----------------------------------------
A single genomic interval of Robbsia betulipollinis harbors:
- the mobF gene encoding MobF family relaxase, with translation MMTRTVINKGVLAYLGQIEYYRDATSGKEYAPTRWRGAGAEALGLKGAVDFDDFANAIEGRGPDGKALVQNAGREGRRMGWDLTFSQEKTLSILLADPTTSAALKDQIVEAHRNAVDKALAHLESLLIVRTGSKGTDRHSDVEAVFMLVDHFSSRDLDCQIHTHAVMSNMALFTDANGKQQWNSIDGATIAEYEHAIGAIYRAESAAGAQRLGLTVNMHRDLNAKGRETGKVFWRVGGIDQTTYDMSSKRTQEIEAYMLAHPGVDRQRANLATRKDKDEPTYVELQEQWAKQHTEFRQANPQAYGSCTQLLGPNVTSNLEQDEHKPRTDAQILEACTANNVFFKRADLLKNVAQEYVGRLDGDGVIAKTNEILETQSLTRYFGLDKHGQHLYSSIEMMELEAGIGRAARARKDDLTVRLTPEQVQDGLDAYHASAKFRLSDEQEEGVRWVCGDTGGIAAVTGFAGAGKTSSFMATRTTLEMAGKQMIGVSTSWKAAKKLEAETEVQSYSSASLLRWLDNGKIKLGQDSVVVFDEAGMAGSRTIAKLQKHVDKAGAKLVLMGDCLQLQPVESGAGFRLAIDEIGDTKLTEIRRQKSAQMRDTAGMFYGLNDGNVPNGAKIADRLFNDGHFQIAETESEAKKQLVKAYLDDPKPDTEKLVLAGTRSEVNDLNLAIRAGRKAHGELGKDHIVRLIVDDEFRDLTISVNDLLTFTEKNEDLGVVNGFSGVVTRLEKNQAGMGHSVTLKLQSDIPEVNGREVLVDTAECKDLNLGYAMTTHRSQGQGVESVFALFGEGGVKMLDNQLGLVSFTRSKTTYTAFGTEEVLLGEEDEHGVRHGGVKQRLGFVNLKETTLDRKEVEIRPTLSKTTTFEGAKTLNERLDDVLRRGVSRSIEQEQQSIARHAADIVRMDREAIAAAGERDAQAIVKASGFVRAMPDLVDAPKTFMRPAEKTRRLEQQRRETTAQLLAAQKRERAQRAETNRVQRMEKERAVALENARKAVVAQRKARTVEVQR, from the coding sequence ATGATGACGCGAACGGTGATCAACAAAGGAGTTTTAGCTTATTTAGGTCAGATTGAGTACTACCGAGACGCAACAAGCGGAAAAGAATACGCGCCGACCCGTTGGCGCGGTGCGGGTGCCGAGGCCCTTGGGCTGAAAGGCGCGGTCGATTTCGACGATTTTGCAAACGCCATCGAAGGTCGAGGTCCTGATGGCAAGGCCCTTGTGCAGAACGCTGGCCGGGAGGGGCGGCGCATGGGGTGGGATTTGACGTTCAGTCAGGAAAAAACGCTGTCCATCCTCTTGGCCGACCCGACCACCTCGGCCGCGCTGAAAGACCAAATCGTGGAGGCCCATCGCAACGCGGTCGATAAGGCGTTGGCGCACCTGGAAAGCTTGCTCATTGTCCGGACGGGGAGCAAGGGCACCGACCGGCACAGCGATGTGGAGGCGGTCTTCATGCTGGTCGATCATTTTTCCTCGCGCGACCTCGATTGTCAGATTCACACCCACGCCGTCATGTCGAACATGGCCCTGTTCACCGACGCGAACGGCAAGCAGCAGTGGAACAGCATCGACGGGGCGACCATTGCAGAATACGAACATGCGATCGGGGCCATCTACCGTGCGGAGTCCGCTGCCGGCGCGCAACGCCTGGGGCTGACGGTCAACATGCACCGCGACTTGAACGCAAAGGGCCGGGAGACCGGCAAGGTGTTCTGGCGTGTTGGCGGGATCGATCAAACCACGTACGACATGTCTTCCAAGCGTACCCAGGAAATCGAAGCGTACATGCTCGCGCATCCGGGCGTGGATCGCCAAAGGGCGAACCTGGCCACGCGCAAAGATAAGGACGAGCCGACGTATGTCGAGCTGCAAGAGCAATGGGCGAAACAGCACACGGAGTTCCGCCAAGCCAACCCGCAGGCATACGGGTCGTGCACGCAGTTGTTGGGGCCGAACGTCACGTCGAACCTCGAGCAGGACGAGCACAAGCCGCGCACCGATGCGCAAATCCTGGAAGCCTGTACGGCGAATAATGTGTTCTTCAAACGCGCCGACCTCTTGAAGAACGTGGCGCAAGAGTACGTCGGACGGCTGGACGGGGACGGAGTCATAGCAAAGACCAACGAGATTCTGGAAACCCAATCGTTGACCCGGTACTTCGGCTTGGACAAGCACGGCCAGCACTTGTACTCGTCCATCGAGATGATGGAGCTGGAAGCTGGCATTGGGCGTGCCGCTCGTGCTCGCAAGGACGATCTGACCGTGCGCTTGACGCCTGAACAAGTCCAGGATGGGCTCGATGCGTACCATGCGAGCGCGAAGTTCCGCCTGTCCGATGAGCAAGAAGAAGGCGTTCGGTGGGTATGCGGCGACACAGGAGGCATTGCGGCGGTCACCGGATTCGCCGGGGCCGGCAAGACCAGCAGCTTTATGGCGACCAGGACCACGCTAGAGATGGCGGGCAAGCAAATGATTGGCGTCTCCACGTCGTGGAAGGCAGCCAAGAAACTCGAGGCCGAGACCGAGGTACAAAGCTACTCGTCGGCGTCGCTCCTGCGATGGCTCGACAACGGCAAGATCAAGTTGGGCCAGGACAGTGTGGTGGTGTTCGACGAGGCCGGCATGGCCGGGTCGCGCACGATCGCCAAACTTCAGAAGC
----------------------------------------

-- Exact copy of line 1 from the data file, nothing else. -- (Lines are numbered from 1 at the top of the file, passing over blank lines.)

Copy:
A single genomic interval of Robbsia betulipollinis harbors: